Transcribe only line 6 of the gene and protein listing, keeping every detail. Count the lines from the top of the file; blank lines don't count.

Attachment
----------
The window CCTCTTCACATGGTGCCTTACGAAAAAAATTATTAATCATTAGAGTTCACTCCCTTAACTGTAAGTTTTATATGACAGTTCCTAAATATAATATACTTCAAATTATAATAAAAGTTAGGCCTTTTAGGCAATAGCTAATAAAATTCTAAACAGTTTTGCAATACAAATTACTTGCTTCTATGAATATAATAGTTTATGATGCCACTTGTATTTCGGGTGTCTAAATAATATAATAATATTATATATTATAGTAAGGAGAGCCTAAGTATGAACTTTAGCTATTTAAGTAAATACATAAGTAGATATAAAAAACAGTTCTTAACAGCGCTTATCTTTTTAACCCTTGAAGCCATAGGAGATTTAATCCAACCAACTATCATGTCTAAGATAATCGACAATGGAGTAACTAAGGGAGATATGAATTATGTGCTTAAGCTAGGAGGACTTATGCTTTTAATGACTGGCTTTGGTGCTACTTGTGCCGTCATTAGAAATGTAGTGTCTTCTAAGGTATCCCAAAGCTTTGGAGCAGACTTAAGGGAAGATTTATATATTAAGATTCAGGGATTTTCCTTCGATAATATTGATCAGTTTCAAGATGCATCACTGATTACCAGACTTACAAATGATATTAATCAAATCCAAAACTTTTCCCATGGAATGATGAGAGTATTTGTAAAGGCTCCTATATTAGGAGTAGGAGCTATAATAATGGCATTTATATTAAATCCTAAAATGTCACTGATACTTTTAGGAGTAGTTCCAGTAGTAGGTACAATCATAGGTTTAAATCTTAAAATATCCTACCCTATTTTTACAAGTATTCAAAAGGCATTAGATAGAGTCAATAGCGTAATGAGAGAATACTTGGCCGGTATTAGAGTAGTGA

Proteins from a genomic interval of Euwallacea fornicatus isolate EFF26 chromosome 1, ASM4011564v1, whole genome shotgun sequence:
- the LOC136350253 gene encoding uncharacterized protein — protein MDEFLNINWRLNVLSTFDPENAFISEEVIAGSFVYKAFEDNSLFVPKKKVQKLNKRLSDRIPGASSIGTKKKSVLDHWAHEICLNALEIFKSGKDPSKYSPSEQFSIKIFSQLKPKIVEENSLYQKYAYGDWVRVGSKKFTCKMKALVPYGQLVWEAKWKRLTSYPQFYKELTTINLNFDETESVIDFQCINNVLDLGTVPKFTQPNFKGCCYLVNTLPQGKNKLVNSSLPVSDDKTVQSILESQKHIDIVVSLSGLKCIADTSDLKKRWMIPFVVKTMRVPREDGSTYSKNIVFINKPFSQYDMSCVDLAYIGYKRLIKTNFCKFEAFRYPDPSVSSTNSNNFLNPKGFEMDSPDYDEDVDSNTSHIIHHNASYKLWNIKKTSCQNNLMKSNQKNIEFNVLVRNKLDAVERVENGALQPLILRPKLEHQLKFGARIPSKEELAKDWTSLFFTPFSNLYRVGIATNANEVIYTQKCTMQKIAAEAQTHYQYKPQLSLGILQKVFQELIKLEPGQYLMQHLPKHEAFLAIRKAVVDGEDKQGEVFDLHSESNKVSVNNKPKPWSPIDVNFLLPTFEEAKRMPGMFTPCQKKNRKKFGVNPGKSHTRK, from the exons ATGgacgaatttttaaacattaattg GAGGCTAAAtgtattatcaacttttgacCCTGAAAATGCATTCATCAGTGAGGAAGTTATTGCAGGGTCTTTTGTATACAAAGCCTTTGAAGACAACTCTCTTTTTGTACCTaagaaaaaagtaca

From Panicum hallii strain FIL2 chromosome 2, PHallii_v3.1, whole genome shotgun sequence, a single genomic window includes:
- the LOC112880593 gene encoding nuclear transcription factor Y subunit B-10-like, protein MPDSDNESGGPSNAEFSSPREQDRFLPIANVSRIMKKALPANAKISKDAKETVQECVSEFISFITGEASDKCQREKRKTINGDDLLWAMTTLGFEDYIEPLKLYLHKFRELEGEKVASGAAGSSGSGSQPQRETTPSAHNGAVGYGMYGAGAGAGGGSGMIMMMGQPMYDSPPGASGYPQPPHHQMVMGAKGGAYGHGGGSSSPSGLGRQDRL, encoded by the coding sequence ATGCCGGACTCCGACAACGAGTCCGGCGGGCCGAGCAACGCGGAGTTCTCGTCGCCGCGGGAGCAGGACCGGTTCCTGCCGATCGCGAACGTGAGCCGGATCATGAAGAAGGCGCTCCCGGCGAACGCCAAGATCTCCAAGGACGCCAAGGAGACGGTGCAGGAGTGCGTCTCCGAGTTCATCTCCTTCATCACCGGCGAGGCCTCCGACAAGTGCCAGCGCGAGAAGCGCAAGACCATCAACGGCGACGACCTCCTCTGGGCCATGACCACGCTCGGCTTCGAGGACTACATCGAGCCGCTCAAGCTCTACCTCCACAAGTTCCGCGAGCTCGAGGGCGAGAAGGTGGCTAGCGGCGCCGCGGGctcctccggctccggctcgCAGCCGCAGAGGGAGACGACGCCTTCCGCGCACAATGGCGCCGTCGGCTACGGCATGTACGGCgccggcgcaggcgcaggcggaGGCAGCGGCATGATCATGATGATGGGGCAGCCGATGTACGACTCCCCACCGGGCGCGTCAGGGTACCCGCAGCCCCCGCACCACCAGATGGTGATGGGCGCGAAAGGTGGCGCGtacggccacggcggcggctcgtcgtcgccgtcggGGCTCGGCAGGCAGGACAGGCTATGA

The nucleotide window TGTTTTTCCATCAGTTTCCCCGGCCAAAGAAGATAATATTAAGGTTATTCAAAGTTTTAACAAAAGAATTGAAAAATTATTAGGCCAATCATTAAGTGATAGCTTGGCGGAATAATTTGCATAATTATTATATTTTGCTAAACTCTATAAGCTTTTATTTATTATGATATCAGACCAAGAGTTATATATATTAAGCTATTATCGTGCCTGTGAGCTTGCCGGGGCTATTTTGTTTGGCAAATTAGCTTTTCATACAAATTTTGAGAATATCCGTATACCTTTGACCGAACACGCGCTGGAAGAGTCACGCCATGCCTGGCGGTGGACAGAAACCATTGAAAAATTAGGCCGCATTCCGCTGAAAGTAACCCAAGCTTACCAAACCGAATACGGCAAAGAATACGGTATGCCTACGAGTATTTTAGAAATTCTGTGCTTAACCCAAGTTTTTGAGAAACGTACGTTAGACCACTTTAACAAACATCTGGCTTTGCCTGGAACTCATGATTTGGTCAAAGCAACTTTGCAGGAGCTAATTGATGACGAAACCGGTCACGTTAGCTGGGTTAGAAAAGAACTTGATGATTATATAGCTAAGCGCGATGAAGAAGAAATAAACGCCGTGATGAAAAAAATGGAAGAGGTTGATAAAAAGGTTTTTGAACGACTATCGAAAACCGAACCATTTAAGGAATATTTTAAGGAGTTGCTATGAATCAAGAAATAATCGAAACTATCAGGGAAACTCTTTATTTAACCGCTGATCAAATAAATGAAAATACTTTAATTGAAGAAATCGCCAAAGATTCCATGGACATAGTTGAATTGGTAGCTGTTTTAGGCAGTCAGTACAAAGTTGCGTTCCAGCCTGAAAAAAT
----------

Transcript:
The nucleotide window TGTTTTTCCATCAGTTTCCCCGGCCAAAGAAGATAATATTAAGGTTATTCAAAGTTTTAACAAAAGAATTGAAAAATTATTAGGCCAATCATTAAGTGATAGCTTGGCGGAATAATTTGCATAATTATTATATTTTGCTAAACTCTATAAGCTTTTATTTATTATGATATCAGACCAAGAGTTATATATATTAAGCTATTATCGTGCCTGTGAGCTTGCCGGGGCTATTTTGTTTGGCAAATTAGCTTTTCATACAAATTTTGAGAATATCCGTATACCTTTGACCGAACACGCGCTGGAAGAGTCACGCCATGCCTGGCGGTGGACAGAAACCATTGAAAAATTAGGCCGCATTCCGCTGAAAGTAACCCAAGCTTACCAAACCGAATACGGCAAAGAATACGGTATGCCTACGAGTATTTTAGAAATTCTGTGCTTAACCCAAGTTTTTGAGAAACGTACGTTAGACCACTTTAACAAACATCTGGCTTTGCCTGGAACTCATGATTTGGTCAAAGCAACTTTGCAGGAGCTAATTGATGACGAAACCGGTCACGTTAGCTGGGTTAGAAAAGAACTTGATGATTATATAGCTAAGCGCGATGAAGAAGAAATAAACGCCGTGATGAAAAAAATGGAAGAGGTTGATAAAAAGGTTTTTGAACGACTATCGAAAACCGAACCATTTAAGGAATATTTTAAGGAGTTGCTATGAATCAAGAAATAATCGAAACTATCAGGGAAACTCTTTATTTAACCGCTGATCAAATAAATGAAAATACTTTAATTGAAGAAATCGCCAAAGATTCCATGGACATAGTTGAATTGGTAGCTGTTTTAGGCAGTCAGTACAAAGTTGCGTTCCAGCCTGAAAAAAT